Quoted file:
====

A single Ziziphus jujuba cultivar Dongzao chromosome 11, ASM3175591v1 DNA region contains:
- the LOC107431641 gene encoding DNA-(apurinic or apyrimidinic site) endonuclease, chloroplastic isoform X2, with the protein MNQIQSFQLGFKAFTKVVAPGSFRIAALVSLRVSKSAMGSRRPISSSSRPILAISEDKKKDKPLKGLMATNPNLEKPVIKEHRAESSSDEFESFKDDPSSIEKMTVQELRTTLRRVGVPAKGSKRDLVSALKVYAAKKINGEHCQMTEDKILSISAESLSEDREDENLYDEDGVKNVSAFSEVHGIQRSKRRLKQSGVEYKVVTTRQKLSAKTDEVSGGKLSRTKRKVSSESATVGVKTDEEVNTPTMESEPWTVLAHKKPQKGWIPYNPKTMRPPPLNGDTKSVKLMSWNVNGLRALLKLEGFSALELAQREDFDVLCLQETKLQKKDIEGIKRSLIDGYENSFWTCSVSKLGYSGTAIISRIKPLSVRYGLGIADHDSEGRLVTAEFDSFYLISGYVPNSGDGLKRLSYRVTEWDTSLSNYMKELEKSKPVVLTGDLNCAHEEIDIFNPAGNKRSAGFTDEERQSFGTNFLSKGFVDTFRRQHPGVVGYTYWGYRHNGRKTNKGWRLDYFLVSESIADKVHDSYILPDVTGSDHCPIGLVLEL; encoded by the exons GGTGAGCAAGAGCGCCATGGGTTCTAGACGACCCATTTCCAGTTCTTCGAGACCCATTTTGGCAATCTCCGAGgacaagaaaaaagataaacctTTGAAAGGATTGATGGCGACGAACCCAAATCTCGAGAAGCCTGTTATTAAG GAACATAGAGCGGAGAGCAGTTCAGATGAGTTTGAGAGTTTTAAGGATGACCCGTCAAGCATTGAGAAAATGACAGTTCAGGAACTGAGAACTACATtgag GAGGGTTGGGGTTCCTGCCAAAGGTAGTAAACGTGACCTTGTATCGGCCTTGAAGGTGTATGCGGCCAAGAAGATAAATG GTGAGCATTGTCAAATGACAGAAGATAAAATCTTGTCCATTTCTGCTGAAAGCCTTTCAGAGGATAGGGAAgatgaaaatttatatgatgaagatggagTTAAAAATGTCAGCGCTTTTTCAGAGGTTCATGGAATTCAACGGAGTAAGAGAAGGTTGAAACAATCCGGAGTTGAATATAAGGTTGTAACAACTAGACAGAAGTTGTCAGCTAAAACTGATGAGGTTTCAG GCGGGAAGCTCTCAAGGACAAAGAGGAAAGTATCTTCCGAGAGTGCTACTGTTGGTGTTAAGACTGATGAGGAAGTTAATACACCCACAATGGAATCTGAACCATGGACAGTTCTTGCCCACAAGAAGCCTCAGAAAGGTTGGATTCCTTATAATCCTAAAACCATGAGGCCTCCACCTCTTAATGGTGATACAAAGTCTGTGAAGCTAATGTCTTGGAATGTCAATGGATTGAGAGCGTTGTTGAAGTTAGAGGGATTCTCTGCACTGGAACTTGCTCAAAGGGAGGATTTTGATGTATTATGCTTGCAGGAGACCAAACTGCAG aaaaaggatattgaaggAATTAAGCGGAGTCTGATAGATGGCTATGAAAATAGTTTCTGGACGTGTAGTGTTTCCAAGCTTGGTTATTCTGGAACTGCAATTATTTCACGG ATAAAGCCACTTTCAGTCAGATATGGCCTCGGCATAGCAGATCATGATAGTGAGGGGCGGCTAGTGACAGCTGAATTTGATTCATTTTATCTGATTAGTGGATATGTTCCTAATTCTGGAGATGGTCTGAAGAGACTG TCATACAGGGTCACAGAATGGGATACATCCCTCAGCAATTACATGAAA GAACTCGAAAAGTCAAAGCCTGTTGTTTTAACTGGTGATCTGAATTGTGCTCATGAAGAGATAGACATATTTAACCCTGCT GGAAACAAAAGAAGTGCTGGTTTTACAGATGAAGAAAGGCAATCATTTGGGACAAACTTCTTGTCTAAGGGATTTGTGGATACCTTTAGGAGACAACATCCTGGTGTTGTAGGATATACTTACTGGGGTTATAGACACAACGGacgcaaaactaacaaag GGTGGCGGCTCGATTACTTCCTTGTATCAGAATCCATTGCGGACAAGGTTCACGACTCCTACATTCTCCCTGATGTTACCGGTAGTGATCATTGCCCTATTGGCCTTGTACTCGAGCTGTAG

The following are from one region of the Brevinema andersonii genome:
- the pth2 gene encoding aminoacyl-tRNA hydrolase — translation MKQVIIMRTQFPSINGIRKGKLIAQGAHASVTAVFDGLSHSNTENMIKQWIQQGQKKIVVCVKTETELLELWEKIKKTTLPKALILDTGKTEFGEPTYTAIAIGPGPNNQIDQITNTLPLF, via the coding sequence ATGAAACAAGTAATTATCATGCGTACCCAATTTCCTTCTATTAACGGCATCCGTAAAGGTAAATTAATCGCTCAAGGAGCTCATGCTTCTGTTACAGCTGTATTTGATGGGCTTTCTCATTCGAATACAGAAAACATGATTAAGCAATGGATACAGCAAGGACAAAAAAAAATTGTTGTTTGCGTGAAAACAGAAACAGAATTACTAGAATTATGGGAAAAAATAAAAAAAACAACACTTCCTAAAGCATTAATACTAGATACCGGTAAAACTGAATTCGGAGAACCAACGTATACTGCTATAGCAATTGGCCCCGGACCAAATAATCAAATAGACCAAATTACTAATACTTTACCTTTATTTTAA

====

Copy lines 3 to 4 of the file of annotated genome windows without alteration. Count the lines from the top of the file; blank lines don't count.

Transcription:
The following are from one region of the Brevinema andersonii genome:
- the pth2 gene encoding aminoacyl-tRNA hydrolase — translation MKQVIIMRTQFPSINGIRKGKLIAQGAHASVTAVFDGLSHSNTENMIKQWIQQGQKKIVVCVKTETELLELWEKIKKTTLPKALILDTGKTEFGEPTYTAIAIGPGPNNQIDQITNTLPLF, via the coding sequence ATGAAACAAGTAATTATCATGCGTACCCAATTTCCTTCTATTAACGGCATCCGTAAAGGTAAATTAATCGCTCAAGGAGCTCATGCTTCTGTTACAGCTGTATTTGATGGGCTTTCTCATTCGAATACAGAAAACATGATTAAGCAATGGATACAGCAAGGACAAAAAAAAATTGTTGTTTGCGTGAAAACAGAAACAGAATTACTAGAATTATGGGAAAAAATAAAAAAAACAACACTTCCTAAAGCATTAATACTAGATACCGGTAAAACTGAATTCGGAGAACCAACGTATACTGCTATAGCAATTGGCCCCGGACCAAATAATCAAATAGACCAAATTACTAATACTTTACCTTTATTTTAA